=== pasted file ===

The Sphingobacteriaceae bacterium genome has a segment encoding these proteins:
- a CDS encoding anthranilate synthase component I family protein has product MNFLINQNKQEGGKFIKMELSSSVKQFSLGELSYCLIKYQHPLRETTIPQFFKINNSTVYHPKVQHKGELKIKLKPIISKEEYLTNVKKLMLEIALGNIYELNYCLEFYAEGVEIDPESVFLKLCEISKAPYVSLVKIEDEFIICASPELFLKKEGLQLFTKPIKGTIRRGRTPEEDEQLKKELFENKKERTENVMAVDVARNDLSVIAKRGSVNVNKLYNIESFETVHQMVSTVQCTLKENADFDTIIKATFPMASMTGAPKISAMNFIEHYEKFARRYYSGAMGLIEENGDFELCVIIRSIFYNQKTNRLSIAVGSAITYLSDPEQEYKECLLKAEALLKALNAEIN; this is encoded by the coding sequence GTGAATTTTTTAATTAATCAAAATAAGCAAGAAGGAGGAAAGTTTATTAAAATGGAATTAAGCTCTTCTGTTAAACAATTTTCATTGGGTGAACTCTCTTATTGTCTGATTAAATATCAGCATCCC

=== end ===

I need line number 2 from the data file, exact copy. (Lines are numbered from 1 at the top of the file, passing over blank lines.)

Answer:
- a CDS encoding anthranilate synthase component I family protein has product MNFLINQNKQEGGKFIKMELSSSVKQFSLGELSYCLIKYQHPLRETTIPQFFKINNSTVYHPKVQHKGELKIKLKPIISKEEYLTNVKKLMLEIALGNIYELNYCLEFYAEGVEIDPESVFLKLCEISKAPYVSLVKIEDEFIICASPELFLKKEGLQLFTKPIKGTIRRGRTPEEDEQLKKELFENKKERTENVMAVDVARNDLSVIAKRGSVNVNKLYNIESFETVHQMVSTVQCTLKENADFDTIIKATFPMASMTGAPKISAMNFIEHYEKFARRYYSGAMGLIEENGDFELCVIIRSIFYNQKTNRLSIAVGSAITYLSDPEQEYKECLLKAEALLKALNAEIN; this is encoded by the coding sequence GTGAATTTTTTAATTAATCAAAATAAGCAAGAAGGAGGAAAGTTTATTAAAATGGAATTAAGCTCTTCTGTTAAACAATTTTCATTGGGTGAACTCTCTTATTGTCTGATTAAATATCAGCATCCC